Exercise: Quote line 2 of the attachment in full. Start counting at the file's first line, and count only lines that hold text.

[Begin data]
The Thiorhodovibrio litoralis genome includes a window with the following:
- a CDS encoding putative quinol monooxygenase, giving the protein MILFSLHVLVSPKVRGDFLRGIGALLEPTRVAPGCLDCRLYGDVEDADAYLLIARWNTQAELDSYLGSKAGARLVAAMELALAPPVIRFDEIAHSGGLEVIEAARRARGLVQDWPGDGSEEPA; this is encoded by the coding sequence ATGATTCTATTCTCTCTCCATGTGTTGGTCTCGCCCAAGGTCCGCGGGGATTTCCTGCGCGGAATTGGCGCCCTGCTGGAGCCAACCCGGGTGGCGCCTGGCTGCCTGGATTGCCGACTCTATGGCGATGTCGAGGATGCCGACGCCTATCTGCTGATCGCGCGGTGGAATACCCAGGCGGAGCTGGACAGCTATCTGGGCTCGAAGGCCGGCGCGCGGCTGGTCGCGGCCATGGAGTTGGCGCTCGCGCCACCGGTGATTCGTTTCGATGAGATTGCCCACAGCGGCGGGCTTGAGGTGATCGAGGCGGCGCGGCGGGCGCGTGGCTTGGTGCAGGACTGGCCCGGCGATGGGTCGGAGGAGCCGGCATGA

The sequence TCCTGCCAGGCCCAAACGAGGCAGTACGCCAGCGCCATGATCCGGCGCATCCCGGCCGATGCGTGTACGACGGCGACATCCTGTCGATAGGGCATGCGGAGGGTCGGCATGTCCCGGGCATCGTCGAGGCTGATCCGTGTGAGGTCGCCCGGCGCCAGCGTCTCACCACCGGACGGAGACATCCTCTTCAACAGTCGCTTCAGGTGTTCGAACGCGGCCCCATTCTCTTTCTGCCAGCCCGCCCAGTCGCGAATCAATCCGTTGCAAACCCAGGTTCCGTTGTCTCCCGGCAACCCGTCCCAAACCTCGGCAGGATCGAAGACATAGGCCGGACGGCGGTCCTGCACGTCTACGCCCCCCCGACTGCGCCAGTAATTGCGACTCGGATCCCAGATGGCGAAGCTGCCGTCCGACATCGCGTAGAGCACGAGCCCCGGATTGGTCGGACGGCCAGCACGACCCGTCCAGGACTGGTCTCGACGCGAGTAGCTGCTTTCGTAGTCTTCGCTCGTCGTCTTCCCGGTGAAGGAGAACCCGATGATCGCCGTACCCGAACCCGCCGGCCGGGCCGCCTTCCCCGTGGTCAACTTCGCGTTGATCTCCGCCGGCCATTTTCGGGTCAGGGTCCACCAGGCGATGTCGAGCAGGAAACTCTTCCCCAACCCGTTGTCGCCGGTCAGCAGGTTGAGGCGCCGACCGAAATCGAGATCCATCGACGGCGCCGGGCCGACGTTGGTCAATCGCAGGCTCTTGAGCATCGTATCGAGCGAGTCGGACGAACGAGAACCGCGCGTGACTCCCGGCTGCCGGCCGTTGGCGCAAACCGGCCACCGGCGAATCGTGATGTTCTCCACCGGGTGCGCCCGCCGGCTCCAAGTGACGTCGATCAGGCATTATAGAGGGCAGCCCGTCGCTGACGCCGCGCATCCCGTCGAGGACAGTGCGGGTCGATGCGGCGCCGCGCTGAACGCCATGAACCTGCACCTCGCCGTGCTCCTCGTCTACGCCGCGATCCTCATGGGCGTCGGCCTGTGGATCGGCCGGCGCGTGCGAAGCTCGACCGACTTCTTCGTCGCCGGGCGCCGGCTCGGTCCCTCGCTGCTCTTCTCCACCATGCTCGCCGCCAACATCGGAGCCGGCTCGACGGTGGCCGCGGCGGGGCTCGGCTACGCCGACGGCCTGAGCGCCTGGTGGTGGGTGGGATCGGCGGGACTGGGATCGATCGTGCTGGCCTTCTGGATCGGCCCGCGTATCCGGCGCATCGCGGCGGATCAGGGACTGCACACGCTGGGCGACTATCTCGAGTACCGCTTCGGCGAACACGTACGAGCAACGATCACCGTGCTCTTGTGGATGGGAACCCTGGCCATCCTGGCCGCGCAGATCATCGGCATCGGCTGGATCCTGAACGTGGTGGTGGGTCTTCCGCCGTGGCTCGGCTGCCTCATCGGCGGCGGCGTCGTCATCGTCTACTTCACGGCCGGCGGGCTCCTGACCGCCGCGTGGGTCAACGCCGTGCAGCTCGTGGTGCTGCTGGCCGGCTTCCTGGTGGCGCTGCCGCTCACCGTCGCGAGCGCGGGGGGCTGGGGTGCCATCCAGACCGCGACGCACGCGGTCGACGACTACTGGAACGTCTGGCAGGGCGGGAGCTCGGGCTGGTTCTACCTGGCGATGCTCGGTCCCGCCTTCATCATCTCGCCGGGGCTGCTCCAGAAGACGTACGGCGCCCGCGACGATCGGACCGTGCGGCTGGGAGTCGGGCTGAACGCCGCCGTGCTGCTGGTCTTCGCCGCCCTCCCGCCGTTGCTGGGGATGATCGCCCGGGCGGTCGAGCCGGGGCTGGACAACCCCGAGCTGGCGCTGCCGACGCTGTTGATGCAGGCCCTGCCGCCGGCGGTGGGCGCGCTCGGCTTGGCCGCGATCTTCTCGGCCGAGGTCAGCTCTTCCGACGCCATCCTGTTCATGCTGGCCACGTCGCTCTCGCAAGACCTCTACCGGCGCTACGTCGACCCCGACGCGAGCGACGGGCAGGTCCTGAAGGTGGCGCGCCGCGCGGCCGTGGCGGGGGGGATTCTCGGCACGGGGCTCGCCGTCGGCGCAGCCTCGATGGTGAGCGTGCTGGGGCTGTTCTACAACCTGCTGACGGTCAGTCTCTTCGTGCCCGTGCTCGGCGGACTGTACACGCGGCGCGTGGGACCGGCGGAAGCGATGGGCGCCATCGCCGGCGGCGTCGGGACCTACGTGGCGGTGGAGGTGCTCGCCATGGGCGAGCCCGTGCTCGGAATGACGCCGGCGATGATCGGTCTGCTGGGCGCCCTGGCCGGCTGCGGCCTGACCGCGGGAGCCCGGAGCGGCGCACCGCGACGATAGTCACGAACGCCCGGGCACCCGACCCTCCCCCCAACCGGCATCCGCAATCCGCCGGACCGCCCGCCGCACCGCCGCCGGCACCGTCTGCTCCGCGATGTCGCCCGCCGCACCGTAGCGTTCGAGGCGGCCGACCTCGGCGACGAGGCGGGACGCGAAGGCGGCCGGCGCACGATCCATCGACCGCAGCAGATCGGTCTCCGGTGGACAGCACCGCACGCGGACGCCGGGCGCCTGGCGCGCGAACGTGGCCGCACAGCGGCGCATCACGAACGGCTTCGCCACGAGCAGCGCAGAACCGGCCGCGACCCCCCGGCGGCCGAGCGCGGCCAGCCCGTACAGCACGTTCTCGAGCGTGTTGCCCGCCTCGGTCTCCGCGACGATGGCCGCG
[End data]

- a CDS encoding putative quinol monooxygenase, giving the protein MILFSLHVLVSPKVRGDFLRGIGALLEPTRVAPGCLDCRLYGDVEDADAYLLIARWNTQAELDSYLGSKAGARLVAAMELALAPPVIRFDEIAHSGGLEVIEAARRARGLVQDWPGDGSEEPA; this is encoded by the coding sequence ATGATTCTATTCTCTCTCCATGTGTTGGTCTCGCCCAAGGTCCGCGGGGATTTCCTGCGCGGAATTGGCGCCCTGCTGGAGCCAACCCGGGTGGCGCCTGGCTGCCTGGATTGCCGACTCTATGGCGATGTCGAGGATGCCGACGCCTATCTGCTGATCGCGCGGTGGAATACCCAGGCGGAGCTGGACAGCTATCTGGGCTCGAAGGCCGGCGCGCGGCTGGTCGCGGCCATGGAGTTGGCGCTCGCGCCACCGGTGATTCGTTTCGATGAGATTGCCCACAGCGGCGGGCTTGAGGTGATCGAGGCGGCGCGGCGGGCGCGTGGCTTGGTGCAGGACTGGCCCGGCGATGGGTCGGAGGAGCCGGCATGA